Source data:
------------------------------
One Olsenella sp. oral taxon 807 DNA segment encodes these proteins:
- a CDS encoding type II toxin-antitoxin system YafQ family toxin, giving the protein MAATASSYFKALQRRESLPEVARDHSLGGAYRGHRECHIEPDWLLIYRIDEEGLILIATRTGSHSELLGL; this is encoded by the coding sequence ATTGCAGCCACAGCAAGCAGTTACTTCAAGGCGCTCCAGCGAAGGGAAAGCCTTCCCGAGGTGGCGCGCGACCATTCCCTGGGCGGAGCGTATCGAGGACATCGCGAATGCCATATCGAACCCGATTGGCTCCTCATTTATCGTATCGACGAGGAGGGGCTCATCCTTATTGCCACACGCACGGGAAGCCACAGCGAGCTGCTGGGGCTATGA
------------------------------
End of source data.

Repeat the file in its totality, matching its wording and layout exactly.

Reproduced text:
One Olsenella sp. oral taxon 807 DNA segment encodes these proteins:
- a CDS encoding type II toxin-antitoxin system YafQ family toxin, giving the protein MAATASSYFKALQRRESLPEVARDHSLGGAYRGHRECHIEPDWLLIYRIDEEGLILIATRTGSHSELLGL; this is encoded by the coding sequence ATTGCAGCCACAGCAAGCAGTTACTTCAAGGCGCTCCAGCGAAGGGAAAGCCTTCCCGAGGTGGCGCGCGACCATTCCCTGGGCGGAGCGTATCGAGGACATCGCGAATGCCATATCGAACCCGATTGGCTCCTCATTTATCGTATCGACGAGGAGGGGCTCATCCTTATTGCCACACGCACGGGAAGCCACAGCGAGCTGCTGGGGCTATGA